2.5) The bestbestbest database that I like to use for researching craftspeople and their websites is the One of a Kind Show. You can also use whatever local enormous craft show you have nearby (such as One of a Kind Show Chicago, Salon des Metiers d’Art in Montreal, and the Renegade Craft Fairs, in various locations in the US). They often have their exhibitors categorized by medium, and you can just go to town on that motherfucker. Go to the artisan page, find your chosen category, right-click, open-new-tab on each vendor until you have millions of tiny tabs open on your computer. Open each of their websites, find their stockists/retailers page, and right-click open-new-tabs for the retail links. Oh – before you do all that, sign in to Facebook, because a lot of people use their Facebook page as a website, and you’ll want to be signed in to properly view their pages.

3) Bookmark every store that you think might take your product (and that has contact info. Some places don’t want to be contacted by potential vendors, so they don’t offer an email address). Take your time contacting them. Just do one or two at a time. You don’t need an onslaught of rejections. Or way too many orders to fill all at once – most of these stores, if they take your work, will do so on consignment, which means that you won’t see any money until your stuff sells. If you miscalculated how popular your product will be, you’ll end up with a bunch of returned stock in about three months and nowhere new to sell it! Pace yourself!

4) Send a well-written email, much like a cover letter (no spelling mistakes; understand the difference between your/you’re, there/their/they’re, then/than; don’t ever try to use the word “ironic” because you’ll probably fuck it up; etc). Mention who you are, what you make, what the retail price is for your work (retail price is how much you want for it, plus the cost of materials, times two. Retailers take about 50% of the sale, so price your work accordingly), and any related awards or achievements. Include links to your website/blog/Etsy, and don’t forget to attach pictures of your work! It’s a lot easier to dismiss your email when you don’t include pictures. In fact, if you have a Gmail account, you can rig it up so that the pictures are actually included in the body of the email. That way you can get all up in their business, and they can’t help but be wowed by your super talents!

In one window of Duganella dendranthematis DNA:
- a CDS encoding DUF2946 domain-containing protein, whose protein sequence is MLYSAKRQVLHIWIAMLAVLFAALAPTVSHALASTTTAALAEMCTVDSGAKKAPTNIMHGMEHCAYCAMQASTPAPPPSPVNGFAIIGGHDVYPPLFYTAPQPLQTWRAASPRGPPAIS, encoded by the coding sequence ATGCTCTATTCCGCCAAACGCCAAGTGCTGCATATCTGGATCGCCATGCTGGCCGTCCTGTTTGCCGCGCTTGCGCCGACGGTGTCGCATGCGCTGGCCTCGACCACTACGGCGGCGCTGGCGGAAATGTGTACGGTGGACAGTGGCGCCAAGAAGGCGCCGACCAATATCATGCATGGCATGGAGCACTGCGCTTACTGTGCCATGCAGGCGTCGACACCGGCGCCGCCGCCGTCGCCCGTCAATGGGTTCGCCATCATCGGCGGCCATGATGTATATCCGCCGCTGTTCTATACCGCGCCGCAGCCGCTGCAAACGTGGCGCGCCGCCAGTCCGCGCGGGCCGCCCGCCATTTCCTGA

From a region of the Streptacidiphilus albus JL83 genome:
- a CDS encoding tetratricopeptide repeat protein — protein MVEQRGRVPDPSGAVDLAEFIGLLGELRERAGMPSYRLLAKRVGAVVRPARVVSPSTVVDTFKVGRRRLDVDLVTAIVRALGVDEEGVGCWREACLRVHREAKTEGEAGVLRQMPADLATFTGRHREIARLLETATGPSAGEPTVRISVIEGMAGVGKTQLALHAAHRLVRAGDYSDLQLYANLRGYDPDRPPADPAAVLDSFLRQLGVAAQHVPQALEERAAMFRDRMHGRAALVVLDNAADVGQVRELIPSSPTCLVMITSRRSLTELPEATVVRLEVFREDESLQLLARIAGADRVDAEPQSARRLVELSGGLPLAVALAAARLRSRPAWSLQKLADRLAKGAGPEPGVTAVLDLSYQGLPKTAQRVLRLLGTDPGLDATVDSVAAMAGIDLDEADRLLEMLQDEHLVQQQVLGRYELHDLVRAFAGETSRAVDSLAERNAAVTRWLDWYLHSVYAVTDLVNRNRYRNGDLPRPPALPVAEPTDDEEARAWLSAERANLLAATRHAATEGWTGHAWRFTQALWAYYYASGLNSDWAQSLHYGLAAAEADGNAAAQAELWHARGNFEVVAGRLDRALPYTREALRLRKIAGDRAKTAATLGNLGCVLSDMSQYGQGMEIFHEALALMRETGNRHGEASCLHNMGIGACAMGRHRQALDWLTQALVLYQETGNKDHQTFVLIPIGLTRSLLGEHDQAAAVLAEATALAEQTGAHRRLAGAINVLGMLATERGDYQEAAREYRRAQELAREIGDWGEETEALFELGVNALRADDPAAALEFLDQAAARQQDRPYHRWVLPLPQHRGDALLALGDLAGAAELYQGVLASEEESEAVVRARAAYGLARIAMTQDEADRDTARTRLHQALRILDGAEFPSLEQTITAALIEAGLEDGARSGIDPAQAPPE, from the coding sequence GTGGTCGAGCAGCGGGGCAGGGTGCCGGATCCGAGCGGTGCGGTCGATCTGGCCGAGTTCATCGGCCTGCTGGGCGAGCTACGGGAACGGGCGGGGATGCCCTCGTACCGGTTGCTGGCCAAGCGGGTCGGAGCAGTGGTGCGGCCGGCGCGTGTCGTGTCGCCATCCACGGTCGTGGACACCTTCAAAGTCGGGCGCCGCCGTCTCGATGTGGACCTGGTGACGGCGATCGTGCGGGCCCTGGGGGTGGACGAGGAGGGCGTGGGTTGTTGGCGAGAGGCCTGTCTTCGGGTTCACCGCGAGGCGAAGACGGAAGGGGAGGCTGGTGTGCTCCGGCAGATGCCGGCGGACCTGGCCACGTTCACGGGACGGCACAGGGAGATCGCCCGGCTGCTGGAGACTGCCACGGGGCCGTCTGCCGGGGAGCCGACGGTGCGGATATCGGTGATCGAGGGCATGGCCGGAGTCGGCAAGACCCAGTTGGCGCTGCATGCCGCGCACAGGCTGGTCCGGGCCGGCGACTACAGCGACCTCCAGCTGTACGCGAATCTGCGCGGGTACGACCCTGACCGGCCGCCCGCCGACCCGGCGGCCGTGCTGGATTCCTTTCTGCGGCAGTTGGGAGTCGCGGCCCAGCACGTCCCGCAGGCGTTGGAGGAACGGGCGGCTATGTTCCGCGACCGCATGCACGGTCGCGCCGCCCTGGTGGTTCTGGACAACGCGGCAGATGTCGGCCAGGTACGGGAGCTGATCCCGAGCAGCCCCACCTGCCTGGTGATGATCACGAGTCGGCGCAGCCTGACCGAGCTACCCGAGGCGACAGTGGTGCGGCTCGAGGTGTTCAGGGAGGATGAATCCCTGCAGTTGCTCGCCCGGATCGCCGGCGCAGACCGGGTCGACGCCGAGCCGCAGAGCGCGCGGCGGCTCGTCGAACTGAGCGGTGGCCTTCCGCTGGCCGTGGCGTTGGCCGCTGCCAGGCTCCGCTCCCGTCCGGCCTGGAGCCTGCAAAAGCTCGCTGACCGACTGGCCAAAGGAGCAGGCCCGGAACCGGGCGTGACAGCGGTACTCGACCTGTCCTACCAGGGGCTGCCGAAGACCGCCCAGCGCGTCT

5) And that’s pretty much it. If they turn you down, just understand that they probably get dozens of vendor requests every day, especially if their store is in a big city. If they don’t bother to even respond to your email, see the previous sentence, and privately mock their bad manners (my go-to pep talk for retailers who ignore me is: What’s up, Your Majesty? Too important to send me a single damn sentence? You aren’t better than me!). And graciously move on to the next retailer.

And remember: don’t let the rejections get to you. Maybe you’re contacting the wrong places (trust that a retailer also knows their target audience, and can judge for themselves what will and will not sell in their environment), or maybe you need to do a bit more work on your product. Or maybe you’re just attracted to jerk stores. No matter what, if you enjoy making your crafts, don’t give up! There’s a place for you somewhere.